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Chernobyl at 35 Years: An Oncologist’s Perspective


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Editor’s note: Dr. Gale is an authority on medical response to nuclear and radiation accidents and participated in rescue efforts at the Chernobyl disaster, as well as at Goiania, Tokaimura, and Fukushima, among other radiation and nuclear accidents.

Anyone reading the popular press or even scientific articles will surely be confused regarding long-term health consequences of the Chernobyl nuclear power facility accident 35 years ago, on April 26, 1986. Some sources report thousands or even hundreds of thousands of cancers and cancer deaths caused by radiation from the Chernobyl accident. Other sources claim little if any harm. But where does the truth lie?

Robert Peter Gale, MD, PhD, DSc (hc), FACP, FRCPI (hon), FRSM

Robert Peter Gale, MD, PhD, DSc (hc), FACP, FRCPI (hon), FRSM

Ionizing Radiation and Cancer Risk

To answer this we need some background about exposure to ionizing radiation and cancer risk. Unfortunately, this relationship is both complex and controversial. Much of what we know is based on data from 94,000 A-bomb survivors and 27,000 matched controls who were not in Hiroshima or Nagasaki the day the bombs exploded. These persons have been carefully followed since 1950, with cancer incidences and deaths recorded and analyzed. With a matched control cohort, we can reasonably accurately estimate the proportion of cancers in the exposed cohort caused by or contributed to by radiation from the A-bomb exposures.

What do these data show? First, the risk of developing a radiation-induced cancer is dose-related—the higher the dose, the greater the probability a cancer in an A-bomb survivor was caused by radiation exposure. Second, the A-bomb data allow us to determine the briefest interval from radiation exposure to cancer diagnosis. For leukemias, this is about 2 years, and for solid cancers, about 10 years. These increased risks, especially those for solid cancers, were most easily detected after 30 years and remain over a person’s lifetime.

Looking at specific cancer types, we know about one-third of the 312 leukemias developing in these 94,000 survivors were caused by or contributed to by their A-bomb radiation exposure. The relative impact of radiation on the development of solid cancers is proportionally less—about 10% of approximately 9,000 cancers were caused by A-bomb radiation exposures. At doses of 5 to 100 milliGray (mGy), the increase in cancer risk to an exposed survivor is about 2%, whereas at doses over 2,000 mGy, the increase in cancer risk is greater than 60%. These conclusions from the A-bomb survivor studies are mostly confirmed by studies of other radiation-exposed populations.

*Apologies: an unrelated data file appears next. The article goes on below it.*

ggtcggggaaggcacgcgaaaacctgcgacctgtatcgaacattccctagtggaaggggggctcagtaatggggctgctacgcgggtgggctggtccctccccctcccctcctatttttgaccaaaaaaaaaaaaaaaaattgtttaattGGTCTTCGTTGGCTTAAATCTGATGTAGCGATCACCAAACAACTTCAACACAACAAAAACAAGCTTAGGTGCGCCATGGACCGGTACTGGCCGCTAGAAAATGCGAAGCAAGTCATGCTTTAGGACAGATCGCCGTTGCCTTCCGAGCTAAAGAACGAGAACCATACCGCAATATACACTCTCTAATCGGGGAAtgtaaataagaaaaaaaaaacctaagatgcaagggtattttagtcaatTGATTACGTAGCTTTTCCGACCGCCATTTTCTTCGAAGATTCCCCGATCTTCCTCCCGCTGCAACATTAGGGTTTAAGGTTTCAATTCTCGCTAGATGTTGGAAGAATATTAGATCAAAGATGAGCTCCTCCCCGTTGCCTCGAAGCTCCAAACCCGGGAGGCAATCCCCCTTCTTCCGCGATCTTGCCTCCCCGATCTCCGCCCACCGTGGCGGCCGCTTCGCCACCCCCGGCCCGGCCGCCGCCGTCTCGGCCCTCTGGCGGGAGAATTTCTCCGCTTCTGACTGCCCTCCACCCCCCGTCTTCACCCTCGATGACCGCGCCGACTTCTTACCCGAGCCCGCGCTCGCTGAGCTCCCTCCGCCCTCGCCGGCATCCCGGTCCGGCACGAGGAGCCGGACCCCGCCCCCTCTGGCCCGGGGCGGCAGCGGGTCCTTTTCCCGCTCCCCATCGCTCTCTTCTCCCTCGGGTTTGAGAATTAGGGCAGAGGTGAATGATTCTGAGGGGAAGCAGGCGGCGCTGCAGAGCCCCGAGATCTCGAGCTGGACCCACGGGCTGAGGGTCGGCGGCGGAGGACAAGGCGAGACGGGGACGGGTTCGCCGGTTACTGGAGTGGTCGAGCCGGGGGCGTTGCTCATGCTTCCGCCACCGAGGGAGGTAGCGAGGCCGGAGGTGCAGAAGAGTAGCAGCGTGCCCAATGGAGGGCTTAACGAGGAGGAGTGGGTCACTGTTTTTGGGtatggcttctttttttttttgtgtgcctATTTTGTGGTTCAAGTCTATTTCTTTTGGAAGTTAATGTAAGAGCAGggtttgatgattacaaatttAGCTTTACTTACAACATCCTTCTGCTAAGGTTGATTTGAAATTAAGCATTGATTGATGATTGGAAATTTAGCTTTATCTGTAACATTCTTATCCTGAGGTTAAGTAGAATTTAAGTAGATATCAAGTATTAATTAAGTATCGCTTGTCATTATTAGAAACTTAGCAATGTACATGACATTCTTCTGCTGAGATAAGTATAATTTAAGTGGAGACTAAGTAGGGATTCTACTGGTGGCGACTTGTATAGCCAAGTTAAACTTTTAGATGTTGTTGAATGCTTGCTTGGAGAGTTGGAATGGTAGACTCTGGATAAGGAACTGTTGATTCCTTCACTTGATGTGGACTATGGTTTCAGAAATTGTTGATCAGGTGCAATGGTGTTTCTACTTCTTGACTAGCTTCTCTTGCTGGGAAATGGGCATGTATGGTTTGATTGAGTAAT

Cautious Application of Data

Can we use these data to estimate how many persons exposed to radiation from Chernobyl have or will develop and/or die from cancer. Yes, but with caveats. For example, the A-bomb survivors were exposed to acute, high-dose whole-body radiation, whereas the roughly 6.4 billion people exposed to radiation from the Chernobyl accident (the population of the northern hemisphere) was (and remains) chronic, low-dose exposure. Additional differences include external vs external plus internal exposure, genetic background, and others. As such, one must be cautious when applying estimates based on the A-bomb survivors to persons exposed from the Chernobyl nuclear power facility accident.

The consensus among most scientists (bearing in mind consensus does not equal truth) is that there is a linear, no-threshold relationship between radiation dose and cancer risk. This is not to say one photon can cause cancer but that one photon increases cancer risk—different concepts. The linear, no-threshold relationship, albeit controversial, is the most conservative interpretation of the data we have and the most protective of public health.

However, there are several problems in accepting this hypothesis. For example, people around the world are exposed to very different background radiation doses. People living in Denver are exposed to background radiation levels much higher than persons living in Los Angeles because of different soil compositions (the Rocky Mountains vs sand) and elevations reflecting distance from the sun, a source of cosmic radiation. Nevertheless, cancer incidences in Denver and Los Angeles are similar except for skin cancers in Denver. Other places in the world have 10- or 50-fold greater background radiation doses than either Denver or Los Angeles with no detectable increased cancer incidence. These data are more consistent with a threshold between radiation dose and cancer risk; namely, up to a certain dose of radiation, there is no increase in cancer risk. Because of these contradictory hypotheses, we need to exercise caution in applying our radiation risk cancer estimators to relatively low-dose chronic radiation exposure typical of persons exposed via the Chernobyl accident.

Other Perspectives

Back to Chernobyl. From a medical perspective, the two most important radionuclides released by the accident were iodine-131 and caesium-137. Iodine-131 has a half-life of about 8 days, so exposures were over about 2 months after the accident (10 half-lives). However, caesium-137 has a half-life of 30 years, meaning it will be a concern for about 300 years.

How do these data translate to increased cancer risk? This requires some background for context. The average American is exposed to about 6 millisieverts (mSv) of radiation per year. About one-half of this dose comes from naturally occurring background radiation from the earth’s crust, the cosmos, granite countertops, and porcelain teeth, if you have them. The other one-half is man-made, mostly coming from radiologic procedures ordered by physicians such as computed tomography and positron-emission tomography scans.